Make sure that your baby is placed in the correct position to latch properly and breastfeed, and that you are comfortable in your current position as well. Encourage your body to have a stronger milk let-down reflex by relaxing and focusing on your current goal, which is to breastfeed optimally.
Feed your baby as much milk as possible with the affected breast. Massage the area of the lump in the direction of the nipple, to help facilitate movement of milk through the ducts.
You can continue expressing your milk, either via a breast pump or hand expression, if you feel that there is still some milk left and your child has had enough for the session. This can also help facilitate the flow of milk and decrease the size of the lump.
Some mothers apply cabbage leaves straight from the fridge, over the affected area of the breast. Others use an ice pack. This helps reduce pain and tenderness after breastfeeding.
There are mothers who advocate the use of lecithin supplements. This over-the-counter supplement is said to be a natural fat emulsifier, which lessens the tendency of fat in the milk to clump together and cause a blockage in the milk ducts. However, this treatment does not work for all mothers. Speak with your doctor if you are interested in taking lecithin for plugged milk ducts.
Other ways to massage it out
Mothers have tried using a lactation massager, the other end of an electric toothbrush, or even a constantly vibrating phone over the lump. While it is unconventional, you can try this method, as some mothers have mentioned feeling the lump loosen up with exposure to vibration.
It’s best to treat your clogged milk ducts as soon as you can, not only for pain relief, but also to avoid decreasing your milk supply and developing an infection.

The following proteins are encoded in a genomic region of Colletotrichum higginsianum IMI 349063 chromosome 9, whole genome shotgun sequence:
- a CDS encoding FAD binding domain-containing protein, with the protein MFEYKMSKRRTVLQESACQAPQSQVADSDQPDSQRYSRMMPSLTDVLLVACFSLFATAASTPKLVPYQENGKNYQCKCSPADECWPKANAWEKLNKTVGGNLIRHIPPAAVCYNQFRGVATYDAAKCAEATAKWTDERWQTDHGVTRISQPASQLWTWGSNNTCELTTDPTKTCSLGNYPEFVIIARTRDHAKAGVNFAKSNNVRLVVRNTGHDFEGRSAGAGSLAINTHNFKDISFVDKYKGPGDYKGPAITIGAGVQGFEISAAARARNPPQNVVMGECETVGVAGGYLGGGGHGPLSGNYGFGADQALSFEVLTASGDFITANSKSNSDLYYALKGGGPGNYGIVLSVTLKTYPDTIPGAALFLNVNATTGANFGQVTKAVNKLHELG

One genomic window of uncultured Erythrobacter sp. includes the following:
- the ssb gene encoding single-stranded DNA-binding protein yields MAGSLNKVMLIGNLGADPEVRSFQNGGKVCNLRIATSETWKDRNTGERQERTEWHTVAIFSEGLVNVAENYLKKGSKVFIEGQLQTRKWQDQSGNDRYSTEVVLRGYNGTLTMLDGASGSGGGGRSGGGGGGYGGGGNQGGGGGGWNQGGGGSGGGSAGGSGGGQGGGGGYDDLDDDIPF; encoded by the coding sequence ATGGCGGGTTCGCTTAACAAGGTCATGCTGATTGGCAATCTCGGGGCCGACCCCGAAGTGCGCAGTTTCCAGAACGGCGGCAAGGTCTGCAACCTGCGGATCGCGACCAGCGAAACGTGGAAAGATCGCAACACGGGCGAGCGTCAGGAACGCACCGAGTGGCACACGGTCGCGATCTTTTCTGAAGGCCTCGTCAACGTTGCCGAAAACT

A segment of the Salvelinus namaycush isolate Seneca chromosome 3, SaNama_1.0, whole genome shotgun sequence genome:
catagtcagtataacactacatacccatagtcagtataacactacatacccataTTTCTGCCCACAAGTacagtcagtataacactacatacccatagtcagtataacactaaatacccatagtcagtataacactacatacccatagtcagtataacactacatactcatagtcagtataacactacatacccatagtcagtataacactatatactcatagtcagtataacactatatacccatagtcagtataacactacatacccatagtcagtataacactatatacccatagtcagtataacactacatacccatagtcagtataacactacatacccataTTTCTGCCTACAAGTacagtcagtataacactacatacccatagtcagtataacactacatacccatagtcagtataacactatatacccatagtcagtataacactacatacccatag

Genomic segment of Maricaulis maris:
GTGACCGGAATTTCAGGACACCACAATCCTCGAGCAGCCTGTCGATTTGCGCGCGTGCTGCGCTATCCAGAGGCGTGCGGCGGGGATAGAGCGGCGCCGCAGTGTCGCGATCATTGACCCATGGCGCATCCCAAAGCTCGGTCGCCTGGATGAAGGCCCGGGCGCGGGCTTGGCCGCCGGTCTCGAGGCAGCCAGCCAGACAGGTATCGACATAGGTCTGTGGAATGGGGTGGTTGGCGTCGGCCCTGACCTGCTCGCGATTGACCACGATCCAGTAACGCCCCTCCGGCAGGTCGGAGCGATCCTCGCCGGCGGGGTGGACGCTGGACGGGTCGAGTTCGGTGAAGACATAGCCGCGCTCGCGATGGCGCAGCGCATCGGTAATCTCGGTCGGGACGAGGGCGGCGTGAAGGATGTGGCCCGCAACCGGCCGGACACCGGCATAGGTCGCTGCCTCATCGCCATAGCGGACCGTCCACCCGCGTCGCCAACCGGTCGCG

What to watch out for
Mastitis is an infection of the breast tissue. In this condition, mothers commonly develop fever and general flu-like symptoms. They usually experience worsening pain, redness and swelling of the affected breast. It is advisable to see your doctor if you have these symptoms.
A breast abscess is a complication of mastitis. This can develop if mastitis is not managed in time. In this condition, pus forms along the milk ducts due to a worsening infection. This is treated with antibiotics and draining of pus.
Regardless if you feel like you have an infection or not, you can still breastfeed if you can, or express the milk out of the affected breast. This is still safe for your child to drink.
Plugged milk ducts may be caused by inefficient latching, insufficient breastfeeding or expression of milk, consistent pressure on a certain area of the breast, and constant stress.
There are different ways to handle plugged milk ducts, especially before, during, and after breastfeeding. If you notice signs of an infection, it’s best to see your doctor for prompt management.
Sarah is a healthcare writer, motivated by her love of reading books while growing up. She took up human biology and further studies in medicine, in order to fulfill her passion for helping kids. While she isn’t a biological mother yet, she has taken a young Siberian husky named Indy under her wing. She would love to someday travel the world and meet kids from different cultural backgrounds.